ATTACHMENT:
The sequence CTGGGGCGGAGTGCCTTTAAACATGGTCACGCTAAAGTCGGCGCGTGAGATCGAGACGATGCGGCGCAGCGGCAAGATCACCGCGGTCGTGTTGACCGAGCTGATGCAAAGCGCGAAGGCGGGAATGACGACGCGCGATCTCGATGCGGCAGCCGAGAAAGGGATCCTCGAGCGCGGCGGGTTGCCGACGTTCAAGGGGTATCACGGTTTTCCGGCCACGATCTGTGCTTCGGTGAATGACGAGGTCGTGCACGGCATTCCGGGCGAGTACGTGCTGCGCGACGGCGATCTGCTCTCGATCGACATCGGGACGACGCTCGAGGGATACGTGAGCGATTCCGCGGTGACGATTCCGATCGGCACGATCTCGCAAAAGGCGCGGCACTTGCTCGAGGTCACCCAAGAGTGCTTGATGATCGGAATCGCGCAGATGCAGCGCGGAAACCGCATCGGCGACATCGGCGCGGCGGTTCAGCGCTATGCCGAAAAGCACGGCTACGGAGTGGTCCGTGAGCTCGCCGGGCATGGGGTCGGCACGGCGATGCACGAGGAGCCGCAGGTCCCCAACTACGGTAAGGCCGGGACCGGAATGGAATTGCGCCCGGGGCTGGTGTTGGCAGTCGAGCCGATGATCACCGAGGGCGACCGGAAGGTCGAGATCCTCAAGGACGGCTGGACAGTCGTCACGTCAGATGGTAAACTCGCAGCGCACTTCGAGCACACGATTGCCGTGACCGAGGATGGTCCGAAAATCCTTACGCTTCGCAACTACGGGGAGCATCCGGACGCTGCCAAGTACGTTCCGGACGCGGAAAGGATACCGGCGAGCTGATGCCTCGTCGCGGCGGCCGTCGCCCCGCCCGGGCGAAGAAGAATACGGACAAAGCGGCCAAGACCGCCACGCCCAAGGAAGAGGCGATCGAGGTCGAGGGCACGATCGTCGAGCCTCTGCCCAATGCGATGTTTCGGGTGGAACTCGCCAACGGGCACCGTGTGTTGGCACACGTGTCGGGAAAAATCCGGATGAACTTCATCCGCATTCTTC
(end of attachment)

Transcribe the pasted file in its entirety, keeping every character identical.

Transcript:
The sequence CTGGGGCGGAGTGCCTTTAAACATGGTCACGCTAAAGTCGGCGCGTGAGATCGAGACGATGCGGCGCAGCGGCAAGATCACCGCGGTCGTGTTGACCGAGCTGATGCAAAGCGCGAAGGCGGGAATGACGACGCGCGATCTCGATGCGGCAGCCGAGAAAGGGATCCTCGAGCGCGGCGGGTTGCCGACGTTCAAGGGGTATCACGGTTTTCCGGCCACGATCTGTGCTTCGGTGAATGACGAGGTCGTGCACGGCATTCCGGGCGAGTACGTGCTGCGCGACGGCGATCTGCTCTCGATCGACATCGGGACGACGCTCGAGGGATACGTGAGCGATTCCGCGGTGACGATTCCGATCGGCACGATCTCGCAAAAGGCGCGGCACTTGCTCGAGGTCACCCAAGAGTGCTTGATGATCGGAATCGCGCAGATGCAGCGCGGAAACCGCATCGGCGACATCGGCGCGGCGGTTCAGCGCTATGCCGAAAAGCACGGCTACGGAGTGGTCCGTGAGCTCGCCGGGCATGGGGTCGGCACGGCGATGCACGAGGAGCCGCAGGTCCCCAACTACGGTAAGGCCGGGACCGGAATGGAATTGCGCCCGGGGCTGGTGTTGGCAGTCGAGCCGATGATCACCGAGGGCGACCGGAAGGTCGAGATCCTCAAGGACGGCTGGACAGTCGTCACGTCAGATGGTAAACTCGCAGCGCACTTCGAGCACACGATTGCCGTGACCGAGGATGGTCCGAAAATCCTTACGCTTCGCAACTACGGGGAGCATCCGGACGCTGCCAAGTACGTTCCGGACGCGGAAAGGATACCGGCGAGCTGATGCCTCGTCGCGGCGGCCGTCGCCCCGCCCGGGCGAAGAAGAATACGGACAAAGCGGCCAAGACCGCCACGCCCAAGGAAGAGGCGATCGAGGTCGAGGGCACGATCGTCGAGCCTCTGCCCAATGCGATGTTTCGGGTGGAACTCGCCAACGGGCACCGTGTGTTGGCACACGTGTCGGGAAAAATCCGGATGAACTTCATCCGCATTCTTC